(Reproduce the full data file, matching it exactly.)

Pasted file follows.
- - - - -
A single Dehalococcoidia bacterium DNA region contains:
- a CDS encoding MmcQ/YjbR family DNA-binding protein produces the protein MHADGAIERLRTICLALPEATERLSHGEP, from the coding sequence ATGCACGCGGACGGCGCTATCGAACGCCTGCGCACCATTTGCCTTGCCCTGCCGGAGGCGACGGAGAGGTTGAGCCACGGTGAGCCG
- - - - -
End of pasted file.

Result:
A single Dehalococcoidia bacterium DNA region contains:
- a CDS encoding MmcQ/YjbR family DNA-binding protein produces the protein MHADGAIERLRTICLALPEATERLSHGEP, from the coding sequence ATGCACGCGGACGGCGCTATCGAACGCCTGCGCACCATTTGCCTTGCCCTGCCGGAGGCGACGGAGAGGTTGAGCCACGGTGAGCCG